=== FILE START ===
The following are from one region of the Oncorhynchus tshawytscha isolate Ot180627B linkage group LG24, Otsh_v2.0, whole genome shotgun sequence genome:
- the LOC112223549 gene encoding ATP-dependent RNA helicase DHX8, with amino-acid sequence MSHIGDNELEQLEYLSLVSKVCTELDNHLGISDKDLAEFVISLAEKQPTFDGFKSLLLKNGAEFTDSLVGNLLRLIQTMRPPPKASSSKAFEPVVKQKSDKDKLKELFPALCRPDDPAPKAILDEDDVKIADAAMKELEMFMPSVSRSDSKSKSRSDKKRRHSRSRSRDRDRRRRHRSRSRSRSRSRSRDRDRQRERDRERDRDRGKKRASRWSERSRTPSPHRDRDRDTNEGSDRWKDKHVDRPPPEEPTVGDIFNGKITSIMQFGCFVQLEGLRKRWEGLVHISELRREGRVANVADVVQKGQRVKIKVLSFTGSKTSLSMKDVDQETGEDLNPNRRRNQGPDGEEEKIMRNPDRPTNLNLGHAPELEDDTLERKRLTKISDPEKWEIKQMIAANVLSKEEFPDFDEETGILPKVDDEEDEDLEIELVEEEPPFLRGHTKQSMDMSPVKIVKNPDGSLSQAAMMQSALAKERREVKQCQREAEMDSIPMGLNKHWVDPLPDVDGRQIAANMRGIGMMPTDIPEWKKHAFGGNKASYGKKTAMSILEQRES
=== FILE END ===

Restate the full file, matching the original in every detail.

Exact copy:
The following are from one region of the Oncorhynchus tshawytscha isolate Ot180627B linkage group LG24, Otsh_v2.0, whole genome shotgun sequence genome:
- the LOC112223549 gene encoding ATP-dependent RNA helicase DHX8, with amino-acid sequence MSHIGDNELEQLEYLSLVSKVCTELDNHLGISDKDLAEFVISLAEKQPTFDGFKSLLLKNGAEFTDSLVGNLLRLIQTMRPPPKASSSKAFEPVVKQKSDKDKLKELFPALCRPDDPAPKAILDEDDVKIADAAMKELEMFMPSVSRSDSKSKSRSDKKRRHSRSRSRDRDRRRRHRSRSRSRSRSRSRDRDRQRERDRERDRDRGKKRASRWSERSRTPSPHRDRDRDTNEGSDRWKDKHVDRPPPEEPTVGDIFNGKITSIMQFGCFVQLEGLRKRWEGLVHISELRREGRVANVADVVQKGQRVKIKVLSFTGSKTSLSMKDVDQETGEDLNPNRRRNQGPDGEEEKIMRNPDRPTNLNLGHAPELEDDTLERKRLTKISDPEKWEIKQMIAANVLSKEEFPDFDEETGILPKVDDEEDEDLEIELVEEEPPFLRGHTKQSMDMSPVKIVKNPDGSLSQAAMMQSALAKERREVKQCQREAEMDSIPMGLNKHWVDPLPDVDGRQIAANMRGIGMMPTDIPEWKKHAFGGNKASYGKKTAMSILEQRES